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Why the youth lose hope

  • Published at 11:27 pm January 18th, 2019
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The challenge of preventing suicides

According to WHO, suicide is the second leading cause of death among 15 to 29-year-olds and it has also found that since the mid 20th century, suicide propensity has increased among the young, and has declined among older people.

It was the early 1960s when suicide was an alien concept to the people of the Micronesian islands. Suddenly, a 17-year-old boy committed suicide, because his father forced him out of his home. Then it began to rise steeply and dramatically until by the end of the 1980s, there was more suicide per capita in Micronesia than anywhere else in the world. Young boys started committing suicide for trifling issues corresponding with previous suicides, and it became almost a ritual of the adolescent. 

In 2018, the number of suicides among students in Bangladesh was the same in comparison to the three-year period from 2015 to 2017. As the frequency of these incidents grew, one can presume their link with a phenomenon called “cluster suicide,” where one event can trigger a number of suicides, as explained by Dr Madelyn Gould, a psychiatric epidemiologist at Columbia University. Before going further with the thought of  whether suicides could be contagious, it’s crucial to delve into the mental state of youth who turn to suicide.

It’s hard to delineate specific causes of suicide. Three professors from Harvard University conducted a study on rising suicide among youth and exposed two basic facts behind it. First, the variable feeling of high and low moments which is widespread among youth. Secondly, non-existent financial resources to influence others, as the youth are at the point of life where their consumption exceeds their net income.

They discussed four basic theories of suicide which are at the crux of youth suicide.

Most suicide attempts are made to take action on the part of the youth to resolve conflicts within themselves, with parents, or others. As they possess little economic and familial power, they consider self-injury as a powerful act to signal others, to let others know they are unhappy with their life, and teach a lesson to those who are the cause of depression.

Secondly, suicide and depression are correlated with each other, and more than 90% of suicides occur due to the victim suffering from depression. Thirdly, it is not surprising that adolescents are influenced by their peer groups. 

Finally, there is instrumentalist theory -- if the means to do so are available at the right time, suicides have higher probability to occur. For example, availability of pesticides correlates with a higher suicide rate in the specific rural area.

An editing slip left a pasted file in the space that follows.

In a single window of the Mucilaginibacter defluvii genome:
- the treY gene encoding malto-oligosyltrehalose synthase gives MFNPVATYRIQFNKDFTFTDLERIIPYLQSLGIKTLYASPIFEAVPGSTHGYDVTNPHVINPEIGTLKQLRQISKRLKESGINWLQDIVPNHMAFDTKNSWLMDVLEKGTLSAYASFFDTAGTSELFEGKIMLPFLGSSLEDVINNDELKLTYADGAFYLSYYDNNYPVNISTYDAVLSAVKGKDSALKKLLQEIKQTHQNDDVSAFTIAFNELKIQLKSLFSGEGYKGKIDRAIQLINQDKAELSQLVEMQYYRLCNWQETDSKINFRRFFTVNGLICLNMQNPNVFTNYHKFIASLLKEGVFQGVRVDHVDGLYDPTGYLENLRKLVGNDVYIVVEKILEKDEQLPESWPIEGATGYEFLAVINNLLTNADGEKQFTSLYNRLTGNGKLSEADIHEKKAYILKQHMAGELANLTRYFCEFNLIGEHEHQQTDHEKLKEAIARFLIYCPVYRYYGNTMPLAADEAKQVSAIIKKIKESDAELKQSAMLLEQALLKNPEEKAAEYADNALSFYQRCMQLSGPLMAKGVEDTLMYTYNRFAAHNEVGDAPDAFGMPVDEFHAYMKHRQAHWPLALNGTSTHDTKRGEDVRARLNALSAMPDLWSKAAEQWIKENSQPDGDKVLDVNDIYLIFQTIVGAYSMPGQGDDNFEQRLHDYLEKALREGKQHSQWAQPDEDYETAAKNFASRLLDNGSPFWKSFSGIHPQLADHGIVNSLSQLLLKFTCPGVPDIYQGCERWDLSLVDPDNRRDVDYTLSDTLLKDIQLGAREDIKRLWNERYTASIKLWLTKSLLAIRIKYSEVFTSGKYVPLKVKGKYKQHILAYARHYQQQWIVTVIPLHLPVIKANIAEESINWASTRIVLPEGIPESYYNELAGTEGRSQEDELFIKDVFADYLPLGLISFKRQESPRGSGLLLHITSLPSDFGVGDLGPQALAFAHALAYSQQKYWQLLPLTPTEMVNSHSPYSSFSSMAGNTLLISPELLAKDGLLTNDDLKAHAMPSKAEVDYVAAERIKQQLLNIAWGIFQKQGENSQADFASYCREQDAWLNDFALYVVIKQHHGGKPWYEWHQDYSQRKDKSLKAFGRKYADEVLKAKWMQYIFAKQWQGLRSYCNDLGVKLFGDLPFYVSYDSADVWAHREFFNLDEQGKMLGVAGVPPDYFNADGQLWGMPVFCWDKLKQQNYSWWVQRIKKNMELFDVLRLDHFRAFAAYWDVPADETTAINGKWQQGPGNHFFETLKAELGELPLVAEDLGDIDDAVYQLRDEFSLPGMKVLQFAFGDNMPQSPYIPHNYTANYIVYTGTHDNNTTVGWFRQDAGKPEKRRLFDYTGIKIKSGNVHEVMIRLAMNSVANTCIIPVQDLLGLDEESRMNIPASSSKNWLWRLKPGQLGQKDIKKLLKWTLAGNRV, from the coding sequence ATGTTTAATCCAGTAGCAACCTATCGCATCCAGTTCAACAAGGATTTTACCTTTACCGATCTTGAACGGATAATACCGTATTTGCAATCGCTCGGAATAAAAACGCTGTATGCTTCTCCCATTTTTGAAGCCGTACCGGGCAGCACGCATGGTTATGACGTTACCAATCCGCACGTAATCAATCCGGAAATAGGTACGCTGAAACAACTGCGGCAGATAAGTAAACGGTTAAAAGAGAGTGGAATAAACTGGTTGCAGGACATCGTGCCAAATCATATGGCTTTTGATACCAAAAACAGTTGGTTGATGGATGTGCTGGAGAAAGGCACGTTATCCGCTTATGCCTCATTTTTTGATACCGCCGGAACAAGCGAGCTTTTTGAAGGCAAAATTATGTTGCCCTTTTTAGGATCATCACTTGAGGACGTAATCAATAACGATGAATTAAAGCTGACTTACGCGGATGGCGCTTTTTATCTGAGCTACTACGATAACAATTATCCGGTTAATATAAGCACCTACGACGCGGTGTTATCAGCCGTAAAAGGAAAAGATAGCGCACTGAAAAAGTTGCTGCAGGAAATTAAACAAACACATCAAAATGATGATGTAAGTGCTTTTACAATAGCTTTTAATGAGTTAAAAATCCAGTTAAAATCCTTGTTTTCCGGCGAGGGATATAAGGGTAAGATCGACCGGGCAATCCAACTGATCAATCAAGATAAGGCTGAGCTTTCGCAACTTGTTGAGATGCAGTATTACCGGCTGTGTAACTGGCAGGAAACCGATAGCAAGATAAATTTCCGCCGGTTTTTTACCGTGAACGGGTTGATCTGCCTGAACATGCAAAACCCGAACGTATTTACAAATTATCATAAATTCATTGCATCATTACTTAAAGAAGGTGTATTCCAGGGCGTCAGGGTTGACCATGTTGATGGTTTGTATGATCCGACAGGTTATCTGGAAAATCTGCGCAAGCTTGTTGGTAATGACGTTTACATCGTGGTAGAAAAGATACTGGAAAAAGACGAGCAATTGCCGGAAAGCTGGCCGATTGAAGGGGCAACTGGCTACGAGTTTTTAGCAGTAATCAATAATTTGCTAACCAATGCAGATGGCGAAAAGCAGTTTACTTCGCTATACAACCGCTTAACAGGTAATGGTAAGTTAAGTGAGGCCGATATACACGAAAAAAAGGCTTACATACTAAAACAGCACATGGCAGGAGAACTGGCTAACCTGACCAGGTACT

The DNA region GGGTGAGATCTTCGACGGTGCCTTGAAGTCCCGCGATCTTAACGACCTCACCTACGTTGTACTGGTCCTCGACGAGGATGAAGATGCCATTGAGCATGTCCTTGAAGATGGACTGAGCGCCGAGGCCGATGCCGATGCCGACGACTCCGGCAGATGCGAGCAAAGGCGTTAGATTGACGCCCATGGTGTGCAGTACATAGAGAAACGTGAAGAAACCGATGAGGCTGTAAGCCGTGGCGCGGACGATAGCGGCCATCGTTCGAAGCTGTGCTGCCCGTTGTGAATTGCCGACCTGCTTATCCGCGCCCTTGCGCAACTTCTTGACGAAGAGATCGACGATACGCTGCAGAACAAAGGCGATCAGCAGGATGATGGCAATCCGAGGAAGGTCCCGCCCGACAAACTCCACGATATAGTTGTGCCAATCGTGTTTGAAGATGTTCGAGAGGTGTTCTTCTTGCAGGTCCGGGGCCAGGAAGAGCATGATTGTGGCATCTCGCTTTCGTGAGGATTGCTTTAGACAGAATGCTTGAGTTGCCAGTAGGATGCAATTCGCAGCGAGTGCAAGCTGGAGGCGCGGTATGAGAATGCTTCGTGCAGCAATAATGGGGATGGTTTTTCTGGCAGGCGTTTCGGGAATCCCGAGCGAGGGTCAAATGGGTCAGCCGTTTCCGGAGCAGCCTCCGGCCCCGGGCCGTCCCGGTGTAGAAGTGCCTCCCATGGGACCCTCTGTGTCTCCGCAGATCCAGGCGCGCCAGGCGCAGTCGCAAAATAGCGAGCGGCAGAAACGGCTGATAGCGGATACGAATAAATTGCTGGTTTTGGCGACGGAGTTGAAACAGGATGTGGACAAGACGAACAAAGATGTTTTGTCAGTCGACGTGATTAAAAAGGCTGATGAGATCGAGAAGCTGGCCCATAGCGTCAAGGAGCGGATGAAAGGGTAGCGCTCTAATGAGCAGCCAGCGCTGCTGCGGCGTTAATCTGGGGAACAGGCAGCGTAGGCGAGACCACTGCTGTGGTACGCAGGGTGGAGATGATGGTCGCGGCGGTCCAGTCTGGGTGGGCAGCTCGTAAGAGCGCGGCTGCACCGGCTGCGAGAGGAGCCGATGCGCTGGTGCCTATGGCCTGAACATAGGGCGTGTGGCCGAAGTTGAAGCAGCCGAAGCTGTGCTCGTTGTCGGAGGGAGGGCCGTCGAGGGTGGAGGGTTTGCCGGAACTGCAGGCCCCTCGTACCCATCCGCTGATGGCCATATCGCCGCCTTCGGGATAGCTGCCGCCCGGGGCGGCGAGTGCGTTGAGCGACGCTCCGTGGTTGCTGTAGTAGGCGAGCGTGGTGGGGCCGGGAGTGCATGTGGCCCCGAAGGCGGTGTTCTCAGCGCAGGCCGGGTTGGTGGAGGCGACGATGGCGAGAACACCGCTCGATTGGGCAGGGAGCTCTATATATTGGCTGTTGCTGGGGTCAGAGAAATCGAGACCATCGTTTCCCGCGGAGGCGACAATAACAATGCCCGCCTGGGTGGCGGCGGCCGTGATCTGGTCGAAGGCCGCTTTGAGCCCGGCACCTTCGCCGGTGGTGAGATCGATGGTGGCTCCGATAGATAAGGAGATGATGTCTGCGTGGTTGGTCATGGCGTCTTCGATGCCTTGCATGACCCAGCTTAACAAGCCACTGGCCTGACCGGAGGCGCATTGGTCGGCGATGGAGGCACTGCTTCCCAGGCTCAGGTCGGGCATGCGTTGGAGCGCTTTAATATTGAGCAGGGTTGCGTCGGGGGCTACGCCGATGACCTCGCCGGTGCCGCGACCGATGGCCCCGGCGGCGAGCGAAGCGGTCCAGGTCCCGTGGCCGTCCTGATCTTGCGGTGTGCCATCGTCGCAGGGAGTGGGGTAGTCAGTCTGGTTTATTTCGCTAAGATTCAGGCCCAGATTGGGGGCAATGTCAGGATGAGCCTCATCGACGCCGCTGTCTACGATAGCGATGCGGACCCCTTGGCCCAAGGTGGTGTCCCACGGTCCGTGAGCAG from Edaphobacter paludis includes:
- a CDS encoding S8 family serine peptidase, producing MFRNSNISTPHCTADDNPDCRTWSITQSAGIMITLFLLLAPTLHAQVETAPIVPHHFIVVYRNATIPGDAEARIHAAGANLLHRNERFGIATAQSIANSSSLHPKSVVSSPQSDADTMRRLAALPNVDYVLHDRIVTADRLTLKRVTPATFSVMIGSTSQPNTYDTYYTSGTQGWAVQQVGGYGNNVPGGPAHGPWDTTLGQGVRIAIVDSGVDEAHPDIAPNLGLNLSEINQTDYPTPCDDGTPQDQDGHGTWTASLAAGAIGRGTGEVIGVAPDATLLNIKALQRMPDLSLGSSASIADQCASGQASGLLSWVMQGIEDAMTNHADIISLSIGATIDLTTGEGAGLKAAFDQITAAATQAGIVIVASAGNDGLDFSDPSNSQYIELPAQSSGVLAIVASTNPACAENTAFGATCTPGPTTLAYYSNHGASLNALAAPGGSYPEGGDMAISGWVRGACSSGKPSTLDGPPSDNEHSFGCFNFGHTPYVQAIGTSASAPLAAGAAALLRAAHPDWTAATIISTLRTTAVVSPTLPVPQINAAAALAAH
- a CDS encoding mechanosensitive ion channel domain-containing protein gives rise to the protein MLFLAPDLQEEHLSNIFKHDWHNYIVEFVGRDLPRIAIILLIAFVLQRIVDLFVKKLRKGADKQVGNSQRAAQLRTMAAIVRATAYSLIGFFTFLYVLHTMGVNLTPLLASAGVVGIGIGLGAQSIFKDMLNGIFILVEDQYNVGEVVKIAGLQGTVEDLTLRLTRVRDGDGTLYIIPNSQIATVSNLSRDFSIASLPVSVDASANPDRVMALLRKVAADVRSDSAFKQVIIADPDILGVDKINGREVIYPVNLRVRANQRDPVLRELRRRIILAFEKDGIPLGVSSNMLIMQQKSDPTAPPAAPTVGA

But does suicide instigate others? Sociologist Emil Durkheim argued that suicides are imitative, particularly among young people. Highly publicized suicides can provoke others, often by similar means by those people who are already vulnerable and considering their options. 

Social media today spreads suicide news swiftly to many. Mental illness is not infectious, but solid evidence suggests that suicide is still communicable to others. An analysis suggests that at least 5% of youth suicides are influenced by contagion, and suicide “outbreaks” or “clusters” are real phenomena where one death can set off others. 

In developing countries, the suicide rate is becoming higher as a result of poor mental health conditions. According to WHO, approximately 15 million people are suffering from various mental illnesses in Bangladesh.

While the country is bogged down with multiple issues like unemployment, malnourishment, and other grave socio-economic problems, mental health is considered a secondary issue. Biological harm or injury leaves us in a desperate condition, while psychological harm remains a non-issue year after year. 

A person’s family is the biggest source of support, and must play a major role in preventing suicidal attitudes. 

Suicides pose a threat to our overall wellbeing as a country. Health is not merely the absence of disease or infirmity, but a state of complete physical, mental, and social wellbeing, and sound mental health of citizens can boost both national productivity and prosperity.

People do not merely want to be loved, they want to be accepted and understood. It is our obligation to accomplish this duty towards our loved ones. 

Md Eleus Mia is a student of social science at the University of Dhaka.

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